On August 16, President Biden signed into law the Inflation Reduction Act (IRA), the largest investment in fighting climate change on the national level this country has ever seen. The IRA is a huge deal and fundamentally changes the game for our work here at the state level. On August 31, we held a webinar to discuss the IRA and its impact on three levels: on individual consumers who want to go green, on towns and cities, and on the state. Here is the webinar recording, as well as a summary and clips of each individual section. Enjoy!
The IRA aims to reduce greenhouse gas emissions in the transportation sector by rapidly electrifying all types of vehicles across the country. It dedicates billions of dollars of funding to clean vehicle manufacturing (including the first-ever Production Tax Credit for battery manufacturing), reinstitutes a federal tax credit for installing charging infrastructure (both private and commercial), creates a federal tax credit for commercial vehicles, and extends and expands the existing federal tax credit for electric vehicles (EVs).
For consumers looking to go electric, it’s particularly important to wrap your head around the changes to the federal tax credit – some of which are already in effect, many of which kick in in 2023 and later. The video above explains those changes in detail, but you can also read about them in this blog.
Heating & Buildings
The IRA incentivizes heating system efficiency through a combination of tax credits, consumer rebates, and other program subsidies. Tax credits that were due to end this winter have been extended for another ten years, supporting solar PV, heat pumps, and other clean energy production and energy efficiency measures. Two things to note: 1) battery storage is now eligible for tax credits, and 2) tax credits for things like heat pumps can be taken multiple times. This means you can plan a ten-year series of home improvements that would qualify for these tax credits.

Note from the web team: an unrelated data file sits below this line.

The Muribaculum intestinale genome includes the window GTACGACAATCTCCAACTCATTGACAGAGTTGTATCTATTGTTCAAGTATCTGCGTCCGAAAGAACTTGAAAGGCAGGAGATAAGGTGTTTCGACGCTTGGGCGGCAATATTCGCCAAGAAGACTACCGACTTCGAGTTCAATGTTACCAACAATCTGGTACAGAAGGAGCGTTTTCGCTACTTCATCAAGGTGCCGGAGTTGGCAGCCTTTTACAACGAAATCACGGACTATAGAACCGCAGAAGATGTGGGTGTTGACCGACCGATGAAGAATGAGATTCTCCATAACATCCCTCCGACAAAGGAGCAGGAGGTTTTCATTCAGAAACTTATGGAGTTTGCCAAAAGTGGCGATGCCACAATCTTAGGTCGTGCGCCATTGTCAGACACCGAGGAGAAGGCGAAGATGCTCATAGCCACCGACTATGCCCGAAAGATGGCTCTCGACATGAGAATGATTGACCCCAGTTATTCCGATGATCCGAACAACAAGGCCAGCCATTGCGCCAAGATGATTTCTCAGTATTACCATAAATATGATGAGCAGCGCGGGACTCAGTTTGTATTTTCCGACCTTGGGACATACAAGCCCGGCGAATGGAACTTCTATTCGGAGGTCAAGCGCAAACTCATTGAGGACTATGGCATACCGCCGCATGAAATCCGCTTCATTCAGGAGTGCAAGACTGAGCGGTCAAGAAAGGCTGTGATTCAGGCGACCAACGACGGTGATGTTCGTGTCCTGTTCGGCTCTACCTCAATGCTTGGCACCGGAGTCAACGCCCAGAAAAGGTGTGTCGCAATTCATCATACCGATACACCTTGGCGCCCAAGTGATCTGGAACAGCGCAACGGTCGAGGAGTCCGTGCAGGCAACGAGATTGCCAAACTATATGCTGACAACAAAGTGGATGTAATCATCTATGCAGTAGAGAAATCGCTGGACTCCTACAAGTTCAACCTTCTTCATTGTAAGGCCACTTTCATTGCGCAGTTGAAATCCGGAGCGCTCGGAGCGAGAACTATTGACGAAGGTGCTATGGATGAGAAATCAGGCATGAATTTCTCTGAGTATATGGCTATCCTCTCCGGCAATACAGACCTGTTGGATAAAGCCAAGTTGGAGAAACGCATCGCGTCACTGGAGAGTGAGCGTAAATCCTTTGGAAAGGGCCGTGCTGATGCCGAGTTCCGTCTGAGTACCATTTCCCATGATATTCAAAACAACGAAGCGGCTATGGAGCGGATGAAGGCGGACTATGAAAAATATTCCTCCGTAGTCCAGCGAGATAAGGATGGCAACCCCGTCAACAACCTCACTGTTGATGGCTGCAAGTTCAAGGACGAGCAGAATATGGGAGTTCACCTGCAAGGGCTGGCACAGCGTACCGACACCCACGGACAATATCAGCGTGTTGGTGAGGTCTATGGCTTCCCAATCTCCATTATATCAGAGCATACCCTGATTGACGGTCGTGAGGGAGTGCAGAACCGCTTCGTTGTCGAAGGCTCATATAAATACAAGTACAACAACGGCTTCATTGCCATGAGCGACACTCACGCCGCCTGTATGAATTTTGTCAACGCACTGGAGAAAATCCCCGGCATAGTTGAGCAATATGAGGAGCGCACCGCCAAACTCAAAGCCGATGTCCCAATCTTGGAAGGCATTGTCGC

On the rebate front, roughly $9 billion has been allocated for high-efficiency heating and other electrification. However, it will be states that administer these funds, not the federal government, so consumers won’t see those funds until 2023 or 2024.
Low-income and moderate-income property owners and property managers will qualify for enhanced rebates through state programs funded by the IRA. We’re particularly pleased to see that electric panel upgrades and rewiring are included in the list of rebated measures, along with insulation and air-sealing, crucially important steps in the process of electrification.
To see what IRA funding your household might qualify for, check out Rewiring America’s calculator at How much money will you get with the Inflation Reduction Act? — Rewiring America.
The IRA extends tax credits for solar, wind, and storage through at least 2032 and enhances them, especially for projects benefiting low-income people and employing workers being paid the prevailing wage. It is expected that the credits will result in most of the greenhouse gas emission reductions from the IRA and significant electricity rate reductions by 2030. Millions of people will install solar and storage for their homes. And there will be more utility-scale projects too.
So in Sum...
The IRA really is a big deal. We will keep writing about it as we learn more – and as states start implementing it – but for now, we hope this summary helped you wrap your head around all the pieces!
P.S. We got a lot of excellent questions during our webinar and compiled a Q&A document, which you can access here.